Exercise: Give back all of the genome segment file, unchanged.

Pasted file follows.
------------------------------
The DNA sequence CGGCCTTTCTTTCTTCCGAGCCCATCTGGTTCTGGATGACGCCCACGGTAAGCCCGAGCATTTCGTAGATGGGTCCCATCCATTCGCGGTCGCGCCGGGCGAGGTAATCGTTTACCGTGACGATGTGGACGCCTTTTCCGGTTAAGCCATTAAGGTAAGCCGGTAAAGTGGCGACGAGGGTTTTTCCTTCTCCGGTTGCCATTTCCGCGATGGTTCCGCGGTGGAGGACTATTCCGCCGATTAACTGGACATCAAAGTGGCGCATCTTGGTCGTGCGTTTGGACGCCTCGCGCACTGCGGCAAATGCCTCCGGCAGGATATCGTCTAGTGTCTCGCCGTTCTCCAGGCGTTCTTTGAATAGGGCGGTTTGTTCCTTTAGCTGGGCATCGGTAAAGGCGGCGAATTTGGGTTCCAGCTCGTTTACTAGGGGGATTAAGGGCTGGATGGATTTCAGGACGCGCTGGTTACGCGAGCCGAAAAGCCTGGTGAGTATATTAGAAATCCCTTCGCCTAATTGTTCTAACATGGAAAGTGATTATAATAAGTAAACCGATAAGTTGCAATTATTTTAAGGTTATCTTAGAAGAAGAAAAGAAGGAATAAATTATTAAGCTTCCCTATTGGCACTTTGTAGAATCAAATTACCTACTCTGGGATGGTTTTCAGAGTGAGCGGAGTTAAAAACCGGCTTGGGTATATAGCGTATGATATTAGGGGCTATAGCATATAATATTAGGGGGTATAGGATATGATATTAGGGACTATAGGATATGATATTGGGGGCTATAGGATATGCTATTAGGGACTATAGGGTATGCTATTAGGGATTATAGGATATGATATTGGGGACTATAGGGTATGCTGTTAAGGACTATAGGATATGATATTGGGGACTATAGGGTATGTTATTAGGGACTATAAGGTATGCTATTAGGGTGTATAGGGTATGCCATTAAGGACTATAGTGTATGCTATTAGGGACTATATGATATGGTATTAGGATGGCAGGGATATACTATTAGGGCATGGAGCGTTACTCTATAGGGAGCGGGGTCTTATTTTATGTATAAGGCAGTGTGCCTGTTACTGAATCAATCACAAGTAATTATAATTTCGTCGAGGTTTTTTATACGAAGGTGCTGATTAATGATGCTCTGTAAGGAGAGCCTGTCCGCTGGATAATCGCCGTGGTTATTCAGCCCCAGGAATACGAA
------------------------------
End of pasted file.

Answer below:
The DNA sequence CGGCCTTTCTTTCTTCCGAGCCCATCTGGTTCTGGATGACGCCCACGGTAAGCCCGAGCATTTCGTAGATGGGTCCCATCCATTCGCGGTCGCGCCGGGCGAGGTAATCGTTTACCGTGACGATGTGGACGCCTTTTCCGGTTAAGCCATTAAGGTAAGCCGGTAAAGTGGCGACGAGGGTTTTTCCTTCTCCGGTTGCCATTTCCGCGATGGTTCCGCGGTGGAGGACTATTCCGCCGATTAACTGGACATCAAAGTGGCGCATCTTGGTCGTGCGTTTGGACGCCTCGCGCACTGCGGCAAATGCCTCCGGCAGGATATCGTCTAGTGTCTCGCCGTTCTCCAGGCGTTCTTTGAATAGGGCGGTTTGTTCCTTTAGCTGGGCATCGGTAAAGGCGGCGAATTTGGGTTCCAGCTCGTTTACTAGGGGGATTAAGGGCTGGATGGATTTCAGGACGCGCTGGTTACGCGAGCCGAAAAGCCTGGTGAGTATATTAGAAATCCCTTCGCCTAATTGTTCTAACATGGAAAGTGATTATAATAAGTAAACCGATAAGTTGCAATTATTTTAAGGTTATCTTAGAAGAAGAAAAGAAGGAATAAATTATTAAGCTTCCCTATTGGCACTTTGTAGAATCAAATTACCTACTCTGGGATGGTTTTCAGAGTGAGCGGAGTTAAAAACCGGCTTGGGTATATAGCGTATGATATTAGGGGCTATAGCATATAATATTAGGGGGTATAGGATATGATATTAGGGACTATAGGATATGATATTGGGGGCTATAGGATATGCTATTAGGGACTATAGGGTATGCTATTAGGGATTATAGGATATGATATTGGGGACTATAGGGTATGCTGTTAAGGACTATAGGATATGATATTGGGGACTATAGGGTATGTTATTAGGGACTATAAGGTATGCTATTAGGGTGTATAGGGTATGCCATTAAGGACTATAGTGTATGCTATTAGGGACTATATGATATGGTATTAGGATGGCAGGGATATACTATTAGGGCATGGAGCGTTACTCTATAGGGAGCGGGGTCTTATTTTATGTATAAGGCAGTGTGCCTGTTACTGAATCAATCACAAGTAATTATAATTTCGTCGAGGTTTTTTATACGAAGGTGCTGATTAATGATGCTCTGTAAGGAGAGCCTGTCCGCTGGATAATCGCCGTGGTTATTCAGCCCCAGGAATACGAA